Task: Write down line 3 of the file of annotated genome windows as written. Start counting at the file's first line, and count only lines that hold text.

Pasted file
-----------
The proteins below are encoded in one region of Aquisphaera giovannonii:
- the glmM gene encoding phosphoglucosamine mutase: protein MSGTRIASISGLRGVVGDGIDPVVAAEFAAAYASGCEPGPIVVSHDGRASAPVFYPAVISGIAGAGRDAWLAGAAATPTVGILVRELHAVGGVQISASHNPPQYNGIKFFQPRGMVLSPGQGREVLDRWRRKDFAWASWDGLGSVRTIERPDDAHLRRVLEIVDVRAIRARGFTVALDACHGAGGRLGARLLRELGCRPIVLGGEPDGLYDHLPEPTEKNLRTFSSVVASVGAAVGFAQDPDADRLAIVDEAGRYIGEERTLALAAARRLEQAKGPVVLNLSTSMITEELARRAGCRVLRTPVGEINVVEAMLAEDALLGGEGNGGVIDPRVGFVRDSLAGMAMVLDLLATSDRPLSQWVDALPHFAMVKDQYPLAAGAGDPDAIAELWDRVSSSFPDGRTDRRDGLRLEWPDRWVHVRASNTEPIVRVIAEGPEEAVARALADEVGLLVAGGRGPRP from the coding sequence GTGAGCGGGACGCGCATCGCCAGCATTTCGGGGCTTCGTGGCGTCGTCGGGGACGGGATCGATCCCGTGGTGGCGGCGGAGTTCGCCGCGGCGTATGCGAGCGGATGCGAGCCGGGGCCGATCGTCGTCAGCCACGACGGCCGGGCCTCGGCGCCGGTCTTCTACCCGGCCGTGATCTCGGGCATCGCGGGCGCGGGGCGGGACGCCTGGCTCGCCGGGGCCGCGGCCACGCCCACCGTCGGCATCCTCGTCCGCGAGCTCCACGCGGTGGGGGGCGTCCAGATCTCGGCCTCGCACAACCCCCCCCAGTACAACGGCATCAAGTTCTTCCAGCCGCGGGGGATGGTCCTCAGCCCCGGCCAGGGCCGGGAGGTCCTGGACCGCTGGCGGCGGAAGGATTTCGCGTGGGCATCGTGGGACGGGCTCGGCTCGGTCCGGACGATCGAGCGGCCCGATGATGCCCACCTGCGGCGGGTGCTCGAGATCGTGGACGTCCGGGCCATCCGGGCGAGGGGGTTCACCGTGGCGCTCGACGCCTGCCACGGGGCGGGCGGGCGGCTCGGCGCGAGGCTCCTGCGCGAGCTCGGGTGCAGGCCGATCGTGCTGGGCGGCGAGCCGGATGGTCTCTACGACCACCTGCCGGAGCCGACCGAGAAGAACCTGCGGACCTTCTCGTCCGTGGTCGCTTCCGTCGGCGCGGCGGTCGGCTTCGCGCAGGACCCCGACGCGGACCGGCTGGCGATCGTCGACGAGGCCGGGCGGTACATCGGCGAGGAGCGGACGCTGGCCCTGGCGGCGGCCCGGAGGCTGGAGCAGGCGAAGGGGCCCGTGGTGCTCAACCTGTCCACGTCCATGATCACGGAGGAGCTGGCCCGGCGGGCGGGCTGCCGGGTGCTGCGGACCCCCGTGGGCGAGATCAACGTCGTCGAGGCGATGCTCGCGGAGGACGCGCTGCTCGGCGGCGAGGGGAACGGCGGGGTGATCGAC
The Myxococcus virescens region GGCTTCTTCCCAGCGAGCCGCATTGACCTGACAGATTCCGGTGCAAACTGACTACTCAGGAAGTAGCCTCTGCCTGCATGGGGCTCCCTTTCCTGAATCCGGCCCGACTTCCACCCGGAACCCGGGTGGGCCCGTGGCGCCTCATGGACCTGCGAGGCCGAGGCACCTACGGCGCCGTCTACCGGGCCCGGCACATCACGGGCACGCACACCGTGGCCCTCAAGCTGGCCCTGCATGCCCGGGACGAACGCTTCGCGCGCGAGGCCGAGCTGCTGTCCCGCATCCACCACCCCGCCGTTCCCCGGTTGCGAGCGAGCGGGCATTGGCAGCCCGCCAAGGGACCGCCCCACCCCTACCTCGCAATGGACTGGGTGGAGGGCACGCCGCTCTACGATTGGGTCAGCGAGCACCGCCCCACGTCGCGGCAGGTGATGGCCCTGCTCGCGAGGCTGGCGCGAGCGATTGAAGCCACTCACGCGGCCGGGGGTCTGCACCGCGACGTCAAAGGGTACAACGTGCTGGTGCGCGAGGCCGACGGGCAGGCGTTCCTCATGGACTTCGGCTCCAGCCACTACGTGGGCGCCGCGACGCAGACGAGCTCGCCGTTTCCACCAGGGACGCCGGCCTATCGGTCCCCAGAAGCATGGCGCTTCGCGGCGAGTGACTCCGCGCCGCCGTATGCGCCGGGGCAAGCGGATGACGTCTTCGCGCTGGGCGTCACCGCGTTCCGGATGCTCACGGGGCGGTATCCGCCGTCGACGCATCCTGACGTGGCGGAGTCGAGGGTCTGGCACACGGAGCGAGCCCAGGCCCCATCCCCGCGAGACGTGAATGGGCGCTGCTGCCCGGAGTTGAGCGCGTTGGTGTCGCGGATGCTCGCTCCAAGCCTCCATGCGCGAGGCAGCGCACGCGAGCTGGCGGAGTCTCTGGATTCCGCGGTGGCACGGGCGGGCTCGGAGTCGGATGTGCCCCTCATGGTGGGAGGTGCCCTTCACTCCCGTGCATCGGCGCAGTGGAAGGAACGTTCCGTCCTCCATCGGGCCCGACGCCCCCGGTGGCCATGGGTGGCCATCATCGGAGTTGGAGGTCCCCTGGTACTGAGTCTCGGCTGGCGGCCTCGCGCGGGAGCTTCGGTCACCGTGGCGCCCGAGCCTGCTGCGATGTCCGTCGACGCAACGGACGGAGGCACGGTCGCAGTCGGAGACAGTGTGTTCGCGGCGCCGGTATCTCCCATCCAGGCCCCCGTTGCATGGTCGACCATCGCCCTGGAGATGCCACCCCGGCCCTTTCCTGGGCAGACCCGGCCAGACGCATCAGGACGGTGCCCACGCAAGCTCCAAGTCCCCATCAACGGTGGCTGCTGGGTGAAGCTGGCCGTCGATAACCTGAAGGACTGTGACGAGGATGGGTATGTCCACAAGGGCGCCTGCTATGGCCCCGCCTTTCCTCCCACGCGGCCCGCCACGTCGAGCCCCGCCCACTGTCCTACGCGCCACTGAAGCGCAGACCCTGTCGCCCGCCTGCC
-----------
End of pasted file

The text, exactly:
The Myxococcus virescens region GGCTTCTTCCCAGCGAGCCGCATTGACCTGACAGATTCCGGTGCAAACTGACTACTCAGGAAGTAGCCTCTGCCTGCATGGGGCTCCCTTTCCTGAATCCGGCCCGACTTCCACCCGGAACCCGGGTGGGCCCGTGGCGCCTCATGGACCTGCGAGGCCGAGGCACCTACGGCGCCGTCTACCGGGCCCGGCACATCACGGGCACGCACACCGTGGCCCTCAAGCTGGCCCTGCATGCCCGGGACGAACGCTTCGCGCGCGAGGCCGAGCTGCTGTCCCGCATCCACCACCCCGCCGTTCCCCGGTTGCGAGCGAGCGGGCATTGGCAGCCCGCCAAGGGACCGCCCCACCCCTACCTCGCAATGGACTGGGTGGAGGGCACGCCGCTCTACGATTGGGTCAGCGAGCACCGCCCCACGTCGCGGCAGGTGATGGCCCTGCTCGCGAGGCTGGCGCGAGCGATTGAAGCCACTCACGCGGCCGGGGGTCTGCACCGCGACGTCAAAGGGTACAACGTGCTGGTGCGCGAGGCCGACGGGCAGGCGTTCCTCATGGACTTCGGCTCCAGCCACTACGTGGGCGCCGCGACGCAGACGAGCTCGCCGTTTCCACCAGGGACGCCGGCCTATCGGTCCCCAGAAGCATGGCGCTTCGCGGCGAGTGACTCCGCGCCGCCGTATGCGCCGGGGCAAGCGGATGACGTCTTCGCGCTGGGCGTCACCGCGTTCCGGATGCTCACGGGGCGGTATCCGCCGTCGACGCATCCTGACGTGGCGGAGTCGAGGGTCTGGCACACGGAGCGAGCCCAGGCCCCATCCCCGCGAGACGTGAATGGGCGCTGCTGCCCGGAGTTGAGCGCGTTGGTGTCGCGGATGCTCGCTCCAAGCCTCCATGCGCGAGGCAGCGCACGCGAGCTGGCGGAGTCTCTGGATTCCGCGGTGGCACGGGCGGGCTCGGAGTCGGATGTGCCCCTCATGGTGGGAGGTGCCCTTCACTCCCGTGCATCGGCGCAGTGGAAGGAACGTTCCGTCCTCCATCGGGCCCGACGCCCCCGGTGGCCATGGGTGGCCATCATCGGAGTTGGAGGTCCCCTGGTACTGAGTCTCGGCTGGCGGCCTCGCGCGGGAGCTTCGGTCACCGTGGCGCCCGAGCCTGCTGCGATGTCCGTCGACGCAACGGACGGAGGCACGGTCGCAGTCGGAGACAGTGTGTTCGCGGCGCCGGTATCTCCCATCCAGGCCCCCGTTGCATGGTCGACCATCGCCCTGGAGATGCCACCCCGGCCCTTTCCTGGGCAGACCCGGCCAGACGCATCAGGACGGTGCCCACGCAAGCTCCAAGTCCCCATCAACGGTGGCTGCTGGGTGAAGCTGGCCGTCGATAACCTGAAGGACTGTGACGAGGATGGGTATGTCCACAAGGGCGCCTGCTATGGCCCCGCCTTTCCTCCCACGCGGCCCGCCACGTCGAGCCCCGCCCACTGTCCTACGCGCCACTGAAGCGCAGACCCTGTCGCCCGCCTGCC